Mr. Hughes and Miss Douglass created some surprise on April 15 by entering the license bureau at city hall and asking for a license. Mr. Hughes was so feeble he had to use a crutch and a cane in walking. He was supported on one side by Miss Douglass and on the other by a middle-aged woman, who was said to be one of Miss Douglass’s relatives.

When Miss Douglass and Mr. Hughes were leaving the bureau after getting the license the reporters, struck by the disparity of ages, questioned the pair. All that Miss Douglass would do was to show the marriage license. The license stated that Mr. Hughes was a widower, 80 years old, a retired manufacturer, living at the Berkeley, 20 Fifth Ave. Miss Douglass was described in the license 36 years old, of Croton Falls, NY, her father having been the late John Petit Douglass, and her mother’s maiden name having been Henrietta Hughson.

While the License Clerk was issuing the license Miss Douglass did most of the talking, the aged merchant seeming too feeble to take an active part in the proceedings. The couple left the bureau without stating when or where the marriage would take place.

The Sunday following Mr. Hughes and Miss Douglass were seen together, as they had often been seen before, in the Central Presbyterian Church. Last Sunday, however, Mr. Hughes was seen there by himself, and the report spread that his friends had suggested that the marriage better not take place.

Just why the marriage has not taken place, Mr. Leeds said yesterday that he did not care to state.

“I have been Mr. Hughes legal adviser for more than fifteen years,” said Mr. Leeds, but he has merely consulted me about his business and not about his private affairs. About two weeks ago he asked me to get some marriage license blanks. I did so and handed them to him in an envelope which had my name printed on it. That is the way my name has been brought into the case. Mr. Hughes is out of the city. He is staying with friends, and Miss Douglass is not with him. I believe she has gone back to her home. The marriage itself, I know, is permanently off.”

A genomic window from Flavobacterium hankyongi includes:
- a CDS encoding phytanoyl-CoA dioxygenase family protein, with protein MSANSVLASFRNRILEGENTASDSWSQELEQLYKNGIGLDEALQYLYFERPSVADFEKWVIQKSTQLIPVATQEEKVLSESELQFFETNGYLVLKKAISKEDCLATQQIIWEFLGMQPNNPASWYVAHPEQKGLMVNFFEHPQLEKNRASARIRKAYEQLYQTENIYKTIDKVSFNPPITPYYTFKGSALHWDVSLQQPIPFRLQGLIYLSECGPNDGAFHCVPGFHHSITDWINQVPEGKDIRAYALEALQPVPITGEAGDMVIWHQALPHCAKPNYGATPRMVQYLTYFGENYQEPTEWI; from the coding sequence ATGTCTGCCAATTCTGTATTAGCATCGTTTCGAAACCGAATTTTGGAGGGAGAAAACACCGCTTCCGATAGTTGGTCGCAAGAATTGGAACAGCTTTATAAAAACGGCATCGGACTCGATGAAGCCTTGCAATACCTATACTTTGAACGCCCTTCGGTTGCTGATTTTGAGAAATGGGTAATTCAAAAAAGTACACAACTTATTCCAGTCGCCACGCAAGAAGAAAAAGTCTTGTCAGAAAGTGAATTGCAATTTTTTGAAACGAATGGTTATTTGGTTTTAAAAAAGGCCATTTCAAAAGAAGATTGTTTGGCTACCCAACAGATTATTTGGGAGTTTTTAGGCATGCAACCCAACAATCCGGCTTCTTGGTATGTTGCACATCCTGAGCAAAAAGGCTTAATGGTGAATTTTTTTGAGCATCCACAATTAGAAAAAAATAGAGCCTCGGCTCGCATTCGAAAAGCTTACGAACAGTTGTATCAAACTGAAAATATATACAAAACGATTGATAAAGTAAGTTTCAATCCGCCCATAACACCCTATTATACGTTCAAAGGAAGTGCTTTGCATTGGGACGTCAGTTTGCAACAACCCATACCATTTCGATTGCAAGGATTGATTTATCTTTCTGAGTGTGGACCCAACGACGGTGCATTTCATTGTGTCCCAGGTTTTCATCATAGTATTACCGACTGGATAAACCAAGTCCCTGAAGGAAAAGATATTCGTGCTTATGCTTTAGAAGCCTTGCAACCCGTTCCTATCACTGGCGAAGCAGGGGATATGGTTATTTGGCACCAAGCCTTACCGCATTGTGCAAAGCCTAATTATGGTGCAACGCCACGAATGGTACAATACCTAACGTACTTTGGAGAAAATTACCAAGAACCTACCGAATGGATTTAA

Mr. Hughes is a native of Nottingham, England. He was for fifty years an oilcloth manufacturer in this city. He is said to have a daughter who lives in England.

Miss Kathleen Douglass is the daughter of John Petit Douglass, a well-to-do property owner in Jefferson County. She is the sister of former State Senator, Curtiss Douglass, who married Mrs. John A. Dix’s sister. Miss Douglass is thus a connection by marriage of the Governor of the State.


I have written about Kathleen Douglass before. Most recently I have been trying to determine if and when she studied music in Stuttgart, Germany, at the Conservatory of Music. So far the language barrier has prevented success there.

We do know that she was an accomplished singer of some talent, based on the demand for her services not only at wedding ceremonies but at church conferences and other organizational gatherings.

Her residences over the years varied, so we assume that she traveled frequently. She lived in London, England at one time, but usually in Theresa, N.Y. near where she grew up. She was living in Croton Falls, NY when her mother died in 1906, so she evidently lived there for several years. Croton Falls is north of NYC about 40-50 miles, an upscale residential area and an easy train-ride into the City.